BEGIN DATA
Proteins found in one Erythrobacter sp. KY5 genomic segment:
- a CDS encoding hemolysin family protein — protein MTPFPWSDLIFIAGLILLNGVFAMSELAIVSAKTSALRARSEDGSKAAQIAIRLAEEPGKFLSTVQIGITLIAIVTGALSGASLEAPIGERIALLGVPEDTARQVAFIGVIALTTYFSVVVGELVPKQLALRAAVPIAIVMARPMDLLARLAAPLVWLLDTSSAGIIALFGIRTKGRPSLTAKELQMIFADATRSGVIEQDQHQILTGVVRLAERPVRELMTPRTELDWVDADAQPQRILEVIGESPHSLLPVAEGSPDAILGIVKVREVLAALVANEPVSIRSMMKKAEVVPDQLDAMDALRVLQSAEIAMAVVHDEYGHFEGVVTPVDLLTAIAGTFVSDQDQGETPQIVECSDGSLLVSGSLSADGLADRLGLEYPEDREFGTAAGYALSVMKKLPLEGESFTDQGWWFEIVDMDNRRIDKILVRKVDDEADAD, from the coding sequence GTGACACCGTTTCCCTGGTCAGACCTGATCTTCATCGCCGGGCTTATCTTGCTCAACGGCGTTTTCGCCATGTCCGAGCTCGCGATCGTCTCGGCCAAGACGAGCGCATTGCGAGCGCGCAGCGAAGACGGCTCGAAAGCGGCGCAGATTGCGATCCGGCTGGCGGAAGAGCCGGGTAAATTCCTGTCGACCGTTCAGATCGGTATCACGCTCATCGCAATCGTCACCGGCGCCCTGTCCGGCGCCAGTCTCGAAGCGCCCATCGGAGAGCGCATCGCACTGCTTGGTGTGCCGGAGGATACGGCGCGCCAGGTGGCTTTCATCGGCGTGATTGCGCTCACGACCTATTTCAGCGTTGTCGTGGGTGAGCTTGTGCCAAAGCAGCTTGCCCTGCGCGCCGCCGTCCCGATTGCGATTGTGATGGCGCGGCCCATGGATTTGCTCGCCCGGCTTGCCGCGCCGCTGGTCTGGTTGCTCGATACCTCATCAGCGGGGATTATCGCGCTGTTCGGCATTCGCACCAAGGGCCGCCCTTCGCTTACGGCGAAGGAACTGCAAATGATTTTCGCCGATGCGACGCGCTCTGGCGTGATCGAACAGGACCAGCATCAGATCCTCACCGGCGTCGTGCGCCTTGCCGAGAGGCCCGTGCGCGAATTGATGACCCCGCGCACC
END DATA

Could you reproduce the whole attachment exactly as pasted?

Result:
Proteins found in one Erythrobacter sp. KY5 genomic segment:
- a CDS encoding hemolysin family protein — protein MTPFPWSDLIFIAGLILLNGVFAMSELAIVSAKTSALRARSEDGSKAAQIAIRLAEEPGKFLSTVQIGITLIAIVTGALSGASLEAPIGERIALLGVPEDTARQVAFIGVIALTTYFSVVVGELVPKQLALRAAVPIAIVMARPMDLLARLAAPLVWLLDTSSAGIIALFGIRTKGRPSLTAKELQMIFADATRSGVIEQDQHQILTGVVRLAERPVRELMTPRTELDWVDADAQPQRILEVIGESPHSLLPVAEGSPDAILGIVKVREVLAALVANEPVSIRSMMKKAEVVPDQLDAMDALRVLQSAEIAMAVVHDEYGHFEGVVTPVDLLTAIAGTFVSDQDQGETPQIVECSDGSLLVSGSLSADGLADRLGLEYPEDREFGTAAGYALSVMKKLPLEGESFTDQGWWFEIVDMDNRRIDKILVRKVDDEADAD, from the coding sequence GTGACACCGTTTCCCTGGTCAGACCTGATCTTCATCGCCGGGCTTATCTTGCTCAACGGCGTTTTCGCCATGTCCGAGCTCGCGATCGTCTCGGCCAAGACGAGCGCATTGCGAGCGCGCAGCGAAGACGGCTCGAAAGCGGCGCAGATTGCGATCCGGCTGGCGGAAGAGCCGGGTAAATTCCTGTCGACCGTTCAGATCGGTATCACGCTCATCGCAATCGTCACCGGCGCCCTGTCCGGCGCCAGTCTCGAAGCGCCCATCGGAGAGCGCATCGCACTGCTTGGTGTGCCGGAGGATACGGCGCGCCAGGTGGCTTTCATCGGCGTGATTGCGCTCACGACCTATTTCAGCGTTGTCGTGGGTGAGCTTGTGCCAAAGCAGCTTGCCCTGCGCGCCGCCGTCCCGATTGCGATTGTGATGGCGCGGCCCATGGATTTGCTCGCCCGGCTTGCCGCGCCGCTGGTCTGGTTGCTCGATACCTCATCAGCGGGGATTATCGCGCTGTTCGGCATTCGCACCAAGGGCCGCCCTTCGCTTACGGCGAAGGAACTGCAAATGATTTTCGCCGATGCGACGCGCTCTGGCGTGATCGAACAGGACCAGCATCAGATCCTCACCGGCGTCGTGCGCCTTGCCGAGAGGCCCGTGCGCGAATTGATGACCCCGCGCACC